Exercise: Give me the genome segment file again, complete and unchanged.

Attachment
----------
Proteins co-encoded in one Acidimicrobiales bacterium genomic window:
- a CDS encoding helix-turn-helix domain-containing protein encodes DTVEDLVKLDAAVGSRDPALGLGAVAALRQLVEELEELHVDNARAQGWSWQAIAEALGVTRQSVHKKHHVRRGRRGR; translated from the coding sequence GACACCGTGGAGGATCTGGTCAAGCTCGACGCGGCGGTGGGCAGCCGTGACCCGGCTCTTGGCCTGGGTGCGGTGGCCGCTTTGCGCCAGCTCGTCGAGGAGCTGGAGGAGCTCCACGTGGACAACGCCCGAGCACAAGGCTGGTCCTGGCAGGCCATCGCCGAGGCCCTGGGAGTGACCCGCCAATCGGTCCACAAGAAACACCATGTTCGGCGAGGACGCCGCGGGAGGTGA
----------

Proteins co-encoded in one Acidimicrobiales bacterium genomic window:
- a CDS encoding helix-turn-helix domain-containing protein encodes DTVEDLVKLDAAVGSRDPALGLGAVAALRQLVEELEELHVDNARAQGWSWQAIAEALGVTRQSVHKKHHVRRGRRGR; translated from the coding sequence GACACCGTGGAGGATCTGGTCAAGCTCGACGCGGCGGTGGGCAGCCGTGACCCGGCTCTTGGCCTGGGTGCGGTGGCCGCTTTGCGCCAGCTCGTCGAGGAGCTGGAGGAGCTCCACGTGGACAACGCCCGAGCACAAGGCTGGTCCTGGCAGGCCATCGCCGAGGCCCTGGGAGTGACCCGCCAATCGGTCCACAAGAAACACCATGTTCGGCGAGGACGCCGCGGGAGGTGA